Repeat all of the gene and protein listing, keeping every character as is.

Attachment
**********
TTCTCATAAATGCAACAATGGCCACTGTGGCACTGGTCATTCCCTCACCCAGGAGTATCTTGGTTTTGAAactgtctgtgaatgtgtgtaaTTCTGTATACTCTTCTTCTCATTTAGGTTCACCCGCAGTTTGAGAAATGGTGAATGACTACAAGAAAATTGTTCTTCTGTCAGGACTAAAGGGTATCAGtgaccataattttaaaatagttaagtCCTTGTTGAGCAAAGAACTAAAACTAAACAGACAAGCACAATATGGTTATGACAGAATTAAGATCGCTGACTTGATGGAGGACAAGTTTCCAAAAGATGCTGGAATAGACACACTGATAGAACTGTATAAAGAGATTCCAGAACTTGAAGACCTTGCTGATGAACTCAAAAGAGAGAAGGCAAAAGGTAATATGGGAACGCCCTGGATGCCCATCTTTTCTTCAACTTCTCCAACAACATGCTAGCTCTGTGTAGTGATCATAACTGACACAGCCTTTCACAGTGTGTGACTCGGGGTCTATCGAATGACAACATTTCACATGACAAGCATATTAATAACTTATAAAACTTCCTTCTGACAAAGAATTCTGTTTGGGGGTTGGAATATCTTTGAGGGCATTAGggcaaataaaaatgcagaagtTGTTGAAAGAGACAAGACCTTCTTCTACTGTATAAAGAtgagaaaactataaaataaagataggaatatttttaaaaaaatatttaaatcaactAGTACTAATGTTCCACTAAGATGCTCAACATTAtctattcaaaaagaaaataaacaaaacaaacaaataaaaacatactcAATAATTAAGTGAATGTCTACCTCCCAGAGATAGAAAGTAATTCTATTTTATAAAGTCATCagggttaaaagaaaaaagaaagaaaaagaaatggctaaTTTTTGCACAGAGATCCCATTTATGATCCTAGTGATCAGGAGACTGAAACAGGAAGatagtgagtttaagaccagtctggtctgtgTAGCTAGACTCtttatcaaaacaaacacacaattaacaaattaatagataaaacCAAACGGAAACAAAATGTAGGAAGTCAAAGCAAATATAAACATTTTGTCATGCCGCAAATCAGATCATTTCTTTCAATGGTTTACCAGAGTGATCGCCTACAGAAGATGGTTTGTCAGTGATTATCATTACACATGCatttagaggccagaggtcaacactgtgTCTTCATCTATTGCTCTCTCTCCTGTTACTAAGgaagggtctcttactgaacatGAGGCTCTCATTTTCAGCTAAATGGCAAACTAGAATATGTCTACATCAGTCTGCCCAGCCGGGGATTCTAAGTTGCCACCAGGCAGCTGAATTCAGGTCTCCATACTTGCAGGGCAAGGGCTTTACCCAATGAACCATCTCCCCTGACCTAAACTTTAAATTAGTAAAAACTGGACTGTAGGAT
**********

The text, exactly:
TTCTCATAAATGCAACAATGGCCACTGTGGCACTGGTCATTCCCTCACCCAGGAGTATCTTGGTTTTGAAactgtctgtgaatgtgtgtaaTTCTGTATACTCTTCTTCTCATTTAGGTTCACCCGCAGTTTGAGAAATGGTGAATGACTACAAGAAAATTGTTCTTCTGTCAGGACTAAAGGGTATCAGtgaccataattttaaaatagttaagtCCTTGTTGAGCAAAGAACTAAAACTAAACAGACAAGCACAATATGGTTATGACAGAATTAAGATCGCTGACTTGATGGAGGACAAGTTTCCAAAAGATGCTGGAATAGACACACTGATAGAACTGTATAAAGAGATTCCAGAACTTGAAGACCTTGCTGATGAACTCAAAAGAGAGAAGGCAAAAGGTAATATGGGAACGCCCTGGATGCCCATCTTTTCTTCAACTTCTCCAACAACATGCTAGCTCTGTGTAGTGATCATAACTGACACAGCCTTTCACAGTGTGTGACTCGGGGTCTATCGAATGACAACATTTCACATGACAAGCATATTAATAACTTATAAAACTTCCTTCTGACAAAGAATTCTGTTTGGGGGTTGGAATATCTTTGAGGGCATTAGggcaaataaaaatgcagaagtTGTTGAAAGAGACAAGACCTTCTTCTACTGTATAAAGAtgagaaaactataaaataaagataggaatatttttaaaaaaatatttaaatcaactAGTACTAATGTTCCACTAAGATGCTCAACATTAtctattcaaaaagaaaataaacaaaacaaacaaataaaaacatactcAATAATTAAGTGAATGTCTACCTCCCAGAGATAGAAAGTAATTCTATTTTATAAAGTCATCagggttaaaagaaaaaagaaagaaaaagaaatggctaaTTTTTGCACAGAGATCCCATTTATGATCCTAGTGATCAGGAGACTGAAACAGGAAGatagtgagtttaagaccagtctggtctgtgTAGCTAGACTCtttatcaaaacaaacacacaattaacaaattaatagataaaacCAAACGGAAACAAAATGTAGGAAGTCAAAGCAAATATAAACATTTTGTCATGCCGCAAATCAGATCATTTCTTTCAATGGTTTACCAGAGTGATCGCCTACAGAAGATGGTTTGTCAGTGATTATCATTACACATGCatttagaggccagaggtcaacactgtgTCTTCATCTATTGCTCTCTCTCCTGTTACTAAGgaagggtctcttactgaacatGAGGCTCTCATTTTCAGCTAAATGGCAAACTAGAATATGTCTACATCAGTCTGCCCAGCCGGGGATTCTAAGTTGCCACCAGGCAGCTGAATTCAGGTCTCCATACTTGCAGGGCAAGGGCTTTACCCAATGAACCATCTCCCCTGACCTAAACTTTAAATTAGTAAAAACTGGACTGTAGGAT